13Jun/06

Convergence in Healthcare

By Daniel R. Matlis 

The Life-Sciences industry is undergoing a metamorphosis. Historically separate disciplines, like pharmaceuticals, devices, diagnostics, biotech, and even nanotech, are converging.

This trend will accelerate as personalized medicine and genetic therapies evolve. In the not to distant future, your Doctor will be able to target specific medical treatments to address your condition based on your unique DNA.

This shift to convergence medicine is already underway with the combination of traditional pharmaceuticals and medical devices.  Products like drug coated stents and antibacterial sutures are breaking down the traditional barriers in healthcare.

Today, pharmaceutical companies are looking to biotech firms for innovation and new ways to treat conditions.

Read more about this trend and my opinion on it in Chemicals to Cell Culture published in this month’s issue of Intech Magazine.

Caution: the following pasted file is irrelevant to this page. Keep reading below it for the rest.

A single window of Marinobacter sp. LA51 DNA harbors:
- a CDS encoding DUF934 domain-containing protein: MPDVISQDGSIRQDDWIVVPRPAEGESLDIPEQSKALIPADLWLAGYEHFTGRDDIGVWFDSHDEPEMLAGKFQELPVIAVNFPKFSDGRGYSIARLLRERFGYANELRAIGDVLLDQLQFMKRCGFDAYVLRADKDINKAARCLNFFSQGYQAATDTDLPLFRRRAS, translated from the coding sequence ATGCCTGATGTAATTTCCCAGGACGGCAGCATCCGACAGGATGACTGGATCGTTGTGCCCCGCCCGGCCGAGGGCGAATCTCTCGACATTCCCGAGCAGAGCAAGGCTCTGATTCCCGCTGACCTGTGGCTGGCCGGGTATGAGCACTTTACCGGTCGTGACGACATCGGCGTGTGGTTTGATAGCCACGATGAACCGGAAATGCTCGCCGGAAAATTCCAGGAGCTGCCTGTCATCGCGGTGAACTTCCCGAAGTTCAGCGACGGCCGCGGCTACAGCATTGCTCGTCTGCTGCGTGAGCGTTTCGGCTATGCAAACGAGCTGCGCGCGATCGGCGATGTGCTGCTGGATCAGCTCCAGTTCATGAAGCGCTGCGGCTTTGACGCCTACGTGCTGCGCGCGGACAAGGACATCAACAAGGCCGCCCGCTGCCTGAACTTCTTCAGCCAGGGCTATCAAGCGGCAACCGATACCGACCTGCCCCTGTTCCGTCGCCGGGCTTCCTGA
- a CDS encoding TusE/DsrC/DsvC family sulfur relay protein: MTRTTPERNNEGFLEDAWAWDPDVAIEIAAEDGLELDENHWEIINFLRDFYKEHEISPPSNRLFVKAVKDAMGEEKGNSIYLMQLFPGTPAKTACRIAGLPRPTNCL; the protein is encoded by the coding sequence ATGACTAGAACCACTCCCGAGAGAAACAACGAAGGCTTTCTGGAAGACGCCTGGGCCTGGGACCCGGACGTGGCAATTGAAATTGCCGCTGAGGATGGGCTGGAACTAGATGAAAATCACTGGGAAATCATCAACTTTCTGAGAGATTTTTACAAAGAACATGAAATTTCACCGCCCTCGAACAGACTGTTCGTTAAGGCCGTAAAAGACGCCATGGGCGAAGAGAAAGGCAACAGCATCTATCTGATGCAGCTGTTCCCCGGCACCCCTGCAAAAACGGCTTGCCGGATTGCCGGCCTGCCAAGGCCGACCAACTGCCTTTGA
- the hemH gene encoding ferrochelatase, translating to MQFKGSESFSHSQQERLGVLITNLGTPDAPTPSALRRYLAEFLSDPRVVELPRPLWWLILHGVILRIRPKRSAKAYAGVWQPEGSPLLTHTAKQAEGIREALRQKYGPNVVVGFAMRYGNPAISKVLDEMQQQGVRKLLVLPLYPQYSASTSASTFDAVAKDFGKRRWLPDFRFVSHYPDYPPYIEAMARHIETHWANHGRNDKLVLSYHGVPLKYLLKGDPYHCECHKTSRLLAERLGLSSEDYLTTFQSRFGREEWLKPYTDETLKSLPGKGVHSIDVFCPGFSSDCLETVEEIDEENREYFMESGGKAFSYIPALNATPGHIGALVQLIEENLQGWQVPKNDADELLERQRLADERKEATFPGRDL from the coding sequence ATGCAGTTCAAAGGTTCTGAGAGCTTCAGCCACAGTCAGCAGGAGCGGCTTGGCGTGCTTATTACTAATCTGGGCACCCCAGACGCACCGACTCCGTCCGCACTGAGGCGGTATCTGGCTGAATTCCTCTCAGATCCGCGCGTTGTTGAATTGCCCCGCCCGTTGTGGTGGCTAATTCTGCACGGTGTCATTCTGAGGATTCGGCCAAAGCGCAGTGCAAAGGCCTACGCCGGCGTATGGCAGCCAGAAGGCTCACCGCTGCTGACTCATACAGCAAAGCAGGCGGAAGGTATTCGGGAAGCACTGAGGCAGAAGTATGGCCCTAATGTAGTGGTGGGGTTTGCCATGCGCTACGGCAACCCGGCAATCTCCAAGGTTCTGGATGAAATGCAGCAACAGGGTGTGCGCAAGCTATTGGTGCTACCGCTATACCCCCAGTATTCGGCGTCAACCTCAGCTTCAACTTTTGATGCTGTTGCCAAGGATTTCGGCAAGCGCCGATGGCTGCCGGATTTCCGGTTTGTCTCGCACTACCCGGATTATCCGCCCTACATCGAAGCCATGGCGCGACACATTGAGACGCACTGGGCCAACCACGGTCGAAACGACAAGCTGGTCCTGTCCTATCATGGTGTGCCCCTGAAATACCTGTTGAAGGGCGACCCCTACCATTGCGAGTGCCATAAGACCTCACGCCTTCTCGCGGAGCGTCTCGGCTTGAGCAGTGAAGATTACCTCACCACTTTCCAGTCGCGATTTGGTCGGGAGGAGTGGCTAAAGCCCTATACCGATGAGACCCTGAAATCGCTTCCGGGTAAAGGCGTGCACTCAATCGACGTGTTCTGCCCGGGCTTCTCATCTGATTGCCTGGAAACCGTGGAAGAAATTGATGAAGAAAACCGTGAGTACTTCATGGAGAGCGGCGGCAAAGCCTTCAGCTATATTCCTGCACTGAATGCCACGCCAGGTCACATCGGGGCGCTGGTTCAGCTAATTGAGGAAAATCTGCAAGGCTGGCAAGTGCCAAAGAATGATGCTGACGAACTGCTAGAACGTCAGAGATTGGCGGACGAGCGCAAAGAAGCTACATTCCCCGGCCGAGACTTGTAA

06Jun/06

FDA Issues Guidelines for Using Statistics in Device Trials Speak Now or Forever Hold your Peace

By Daniel R. Matlis 

Do you know that tense moment during the wedding ceremony, when the officiant says “speak now or forever hold your peace?” What happens if someone objects? Usually there are two outcomes, either the wedding is off or a brawl breaks out.

This is NOT one of those moments, and in this case, I would encourage you to speak your peace.

On May 23, 2006, 2 days after my son was born, The FDA released for comment a Draft Guidance for Industry and FDA Staff on the Use of Bayesian Statistics in Medical Device Clinical Trials.
 

This Guidance is part of the U.S. Food and Drug Administration (FDA) Medical Device Innovation Initiative. This initiative is aimed at making new medical devices available more quickly for patients.

“We must keep up with the rapid developments in science and technology to ensure that patients have access to the most advanced treatments available,” said FDA Acting Commissioner Andrew C. von Eschenbach, M.D. “By working with industry early in the evaluation process, we hope to foster development and speed up the approval of safe and effective innovative devices.”